”From an earnings per share (EPS) perspective, some of potential pressure to post-tax profits from higher labour costs, will be mitigated by the lowering of the Corporation Tax, which will be cut to 19% in 2017 and 18% by 2020. We will watch out with interest to learn the views and guidance of the major supermarkets.”
The British Beer and Pub Association said it was pleased to see the tax cuts in today’s budget, given the likely impact of the new living wage. “Some of the measures, such as the Living Wage and reductions in tax credits, will have a knock-on effect on the cost of employment for pubs, so the tax cuts announced today are a welcome and necessary balancing measure,” said CEO Brigid Simmonds.
The Federation of Small Businesses described the budget as “a mixed bag” for small businesses. The new living wage in particular could prove difficult, it warned. “Even though offset by a welcome increase in the employment allowance, some will find the new National Living Wage challenging,” said national chairman John Allen.
The Office for Budget Responsibility said there was “significant uncertainty” around the impact the new living wage would have. “The response of firms and the impact on the labour market are subject to significant uncertainty,” it said in its response to the budget. “We have assumed that the increased labour costs will lead to a reduction in total hours worked of around 0.4 per cent – split equally between reduced average hours and around 60,000 fewer people in employment. But we have assumed a smaller reduction in total output of around 0.1 per cent, since the reduction in hours worked will be concentrated among people earning lower wages.”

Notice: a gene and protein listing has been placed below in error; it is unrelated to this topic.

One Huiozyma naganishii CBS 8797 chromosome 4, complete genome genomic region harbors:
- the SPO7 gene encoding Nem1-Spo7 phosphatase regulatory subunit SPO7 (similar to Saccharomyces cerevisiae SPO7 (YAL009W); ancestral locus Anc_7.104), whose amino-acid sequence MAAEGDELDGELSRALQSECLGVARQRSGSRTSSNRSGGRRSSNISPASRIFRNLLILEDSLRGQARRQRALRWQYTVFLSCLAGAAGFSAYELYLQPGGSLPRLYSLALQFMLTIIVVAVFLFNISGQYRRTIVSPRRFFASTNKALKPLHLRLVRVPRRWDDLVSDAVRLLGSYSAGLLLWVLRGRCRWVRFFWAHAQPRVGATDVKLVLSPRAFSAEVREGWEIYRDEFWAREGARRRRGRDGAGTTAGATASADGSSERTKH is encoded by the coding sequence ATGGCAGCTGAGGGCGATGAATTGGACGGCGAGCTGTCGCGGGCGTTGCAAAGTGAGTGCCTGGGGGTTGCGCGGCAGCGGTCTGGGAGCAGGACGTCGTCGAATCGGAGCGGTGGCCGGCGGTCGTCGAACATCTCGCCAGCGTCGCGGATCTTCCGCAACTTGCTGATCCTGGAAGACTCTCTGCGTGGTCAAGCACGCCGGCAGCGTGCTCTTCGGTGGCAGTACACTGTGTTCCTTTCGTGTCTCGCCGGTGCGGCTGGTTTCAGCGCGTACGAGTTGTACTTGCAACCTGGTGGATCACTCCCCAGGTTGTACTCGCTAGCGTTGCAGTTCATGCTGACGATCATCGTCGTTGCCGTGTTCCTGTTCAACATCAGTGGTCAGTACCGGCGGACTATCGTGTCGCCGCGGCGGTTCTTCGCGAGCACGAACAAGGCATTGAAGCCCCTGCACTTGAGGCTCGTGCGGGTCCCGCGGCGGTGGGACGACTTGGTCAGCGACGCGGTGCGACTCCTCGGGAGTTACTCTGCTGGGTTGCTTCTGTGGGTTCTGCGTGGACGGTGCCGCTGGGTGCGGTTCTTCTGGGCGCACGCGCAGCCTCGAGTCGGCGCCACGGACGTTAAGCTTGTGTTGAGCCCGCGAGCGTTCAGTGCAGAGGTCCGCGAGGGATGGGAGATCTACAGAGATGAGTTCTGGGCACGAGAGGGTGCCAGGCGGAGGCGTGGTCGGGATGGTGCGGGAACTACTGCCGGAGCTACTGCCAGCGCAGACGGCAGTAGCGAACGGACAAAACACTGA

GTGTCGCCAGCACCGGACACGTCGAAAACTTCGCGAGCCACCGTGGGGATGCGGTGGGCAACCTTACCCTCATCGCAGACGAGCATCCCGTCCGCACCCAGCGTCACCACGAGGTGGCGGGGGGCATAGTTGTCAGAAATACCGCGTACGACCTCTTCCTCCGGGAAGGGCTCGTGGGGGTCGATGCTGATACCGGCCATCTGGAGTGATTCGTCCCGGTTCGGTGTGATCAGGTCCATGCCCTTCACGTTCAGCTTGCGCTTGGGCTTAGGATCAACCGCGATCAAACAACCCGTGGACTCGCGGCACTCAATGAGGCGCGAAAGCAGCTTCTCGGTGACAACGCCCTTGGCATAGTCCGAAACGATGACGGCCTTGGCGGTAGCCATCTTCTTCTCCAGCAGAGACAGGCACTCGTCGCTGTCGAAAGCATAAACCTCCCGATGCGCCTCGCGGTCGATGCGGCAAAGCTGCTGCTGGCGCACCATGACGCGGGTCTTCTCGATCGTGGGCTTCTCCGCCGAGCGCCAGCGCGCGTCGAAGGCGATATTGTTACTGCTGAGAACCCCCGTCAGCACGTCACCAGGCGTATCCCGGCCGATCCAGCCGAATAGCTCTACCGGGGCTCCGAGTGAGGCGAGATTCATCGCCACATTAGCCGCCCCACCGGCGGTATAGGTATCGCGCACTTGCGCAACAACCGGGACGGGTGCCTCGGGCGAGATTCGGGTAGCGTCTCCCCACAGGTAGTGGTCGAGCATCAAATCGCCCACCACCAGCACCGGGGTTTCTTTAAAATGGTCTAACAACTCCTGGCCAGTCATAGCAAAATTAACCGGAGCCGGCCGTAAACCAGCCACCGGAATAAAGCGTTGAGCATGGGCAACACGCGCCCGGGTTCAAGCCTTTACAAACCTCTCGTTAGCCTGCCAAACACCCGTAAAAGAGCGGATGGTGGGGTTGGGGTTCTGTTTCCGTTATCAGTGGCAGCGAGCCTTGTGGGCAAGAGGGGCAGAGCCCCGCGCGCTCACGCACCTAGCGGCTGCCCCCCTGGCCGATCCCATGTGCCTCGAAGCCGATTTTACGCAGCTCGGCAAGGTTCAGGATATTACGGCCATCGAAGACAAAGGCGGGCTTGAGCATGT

The Labour Party’s acting leader, Harriet Harman, said she was concerned Osborne’s living wage announcement was a case of “giving with one hand and taking away with the other”. She said “without tax credits, even the living wage is not enough for a family to live on. And when it comes to tax cuts, we support a rise in the personal allowance and the higher-rate threshold. But we will look at the detail to make sure he is not up to his usual trick of giving with one hand and taking away with the other.”
Caroline Lucas of the Green Party “cautiously welcomed” Osborne’s promise of higher wages but criticised the welfare cuts put forward in today’s budget.
The Living Wage Foundation
The Living Wage Foundation welcomed Osborne’s announcement as a “massive victory” for Living Wage campaigners, but said it also raised several questions which it would seek to address with the Chancellor. “The Living Wage is calculated according to the cost of living whereas the Low Pay Commission calculates a rate according to what the market can bear,” said director Rhys Moor. “Without a change of remit for the Low Pay Commission this is effectively a higher National Minimum Wage and not a Living Wage.
“Secondly, what about London? We have been working with the Mayor of London for seven years and there’s a London Living Wage rate that recognises the higher costs in the capital, currently £9.15 per hour. These changes will not help the 586,000 people for whom even the 2020 rate announced today would not be enough to live on now.
“Thirdly, what about the 2 million under-25s who are not covered by this announcement? To make sure workers in London and those under 25 do not lose out, we call on employers to join the group of 1,600 organisations that have already chosen to become voluntary Living Wage employers.
“And, lastly, do the tax credit changes announced today mean that the Living Wage needs to be higher to make sure people have enough?
You can find the key points of the Conservative government’s summer budget here.